This editorial first appeared in the Anchorage Daily News:
Two studies, an audit and an analysis should tell us something about the troubled expansion project at the Port of Anchorage — both what went wrong and how to put things right.
That’s information the Alaska Legislature and the rest of us need as lawmakers decide how much more to invest in a project that became a poster child for cost overruns.
A study by CH2M Hill is looking at the design. That’s a study a local advisory commission has urged for years. The port expansion has been using interlocking steel sheets but much of that work has had to be torn out and replaced. The Army Corps of Engineers is doing a companion analysis that should be done by April.
Another engineering company is looking at the specifics of what went wrong and who is responsible. And the U.S. Department of Transportation is auditing the performance of the Maritime Administration (MARAD) in overseeing the project. The Port of Anchorage expansion was MARAD’s first such project.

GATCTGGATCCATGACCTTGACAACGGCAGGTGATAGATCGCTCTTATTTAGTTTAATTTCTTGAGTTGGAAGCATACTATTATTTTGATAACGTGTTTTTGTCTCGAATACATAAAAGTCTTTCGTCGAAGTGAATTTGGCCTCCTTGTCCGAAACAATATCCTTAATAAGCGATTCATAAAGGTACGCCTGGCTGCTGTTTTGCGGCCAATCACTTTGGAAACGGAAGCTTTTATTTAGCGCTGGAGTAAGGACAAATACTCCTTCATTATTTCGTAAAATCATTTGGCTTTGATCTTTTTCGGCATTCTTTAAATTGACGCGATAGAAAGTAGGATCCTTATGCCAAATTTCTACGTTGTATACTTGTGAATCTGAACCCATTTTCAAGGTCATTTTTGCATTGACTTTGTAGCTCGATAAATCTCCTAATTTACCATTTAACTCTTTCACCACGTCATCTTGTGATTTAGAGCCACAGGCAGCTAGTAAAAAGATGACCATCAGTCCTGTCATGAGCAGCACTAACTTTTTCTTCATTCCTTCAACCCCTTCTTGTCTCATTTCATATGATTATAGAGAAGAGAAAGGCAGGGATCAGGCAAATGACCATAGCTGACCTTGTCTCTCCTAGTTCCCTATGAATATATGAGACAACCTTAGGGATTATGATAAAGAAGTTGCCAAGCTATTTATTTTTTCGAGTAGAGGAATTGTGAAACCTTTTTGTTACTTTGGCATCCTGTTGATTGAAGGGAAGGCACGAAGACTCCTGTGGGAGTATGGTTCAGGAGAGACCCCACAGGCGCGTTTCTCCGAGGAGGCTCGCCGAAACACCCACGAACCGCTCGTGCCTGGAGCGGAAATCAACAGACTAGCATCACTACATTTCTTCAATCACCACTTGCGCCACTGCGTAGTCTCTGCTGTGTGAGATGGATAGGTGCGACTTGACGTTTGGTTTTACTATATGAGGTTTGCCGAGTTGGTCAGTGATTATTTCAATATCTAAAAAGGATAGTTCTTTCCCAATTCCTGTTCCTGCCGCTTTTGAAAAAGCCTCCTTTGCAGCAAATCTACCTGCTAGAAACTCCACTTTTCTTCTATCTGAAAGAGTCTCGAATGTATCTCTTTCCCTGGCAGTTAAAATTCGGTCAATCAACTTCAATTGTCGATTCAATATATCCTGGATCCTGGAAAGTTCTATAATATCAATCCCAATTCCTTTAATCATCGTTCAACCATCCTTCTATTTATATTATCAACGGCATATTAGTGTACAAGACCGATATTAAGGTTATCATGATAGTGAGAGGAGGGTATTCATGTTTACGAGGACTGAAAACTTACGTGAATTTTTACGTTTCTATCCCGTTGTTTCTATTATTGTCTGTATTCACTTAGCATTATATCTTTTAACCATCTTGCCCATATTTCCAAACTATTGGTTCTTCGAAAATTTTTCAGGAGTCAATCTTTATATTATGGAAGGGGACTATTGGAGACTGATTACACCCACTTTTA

The port handles most of Alaska’s day-to-day freight. It’s been a staging area for North Slope construction and overseas military deployments. Its expansion is the biggest public construction project in the state.
For all of those reasons, confusion over contracting, construction and responsibility has to end. The city and MARAD have a new agreement about project oversight and Anchorage is due for a new port director after the recent resignation of Bill Sheffield.
So does knowing exactly where the project stands and how it got there, to make sure it doesn’t go there again.
Four reviews should help right Port of Anchorage expansion.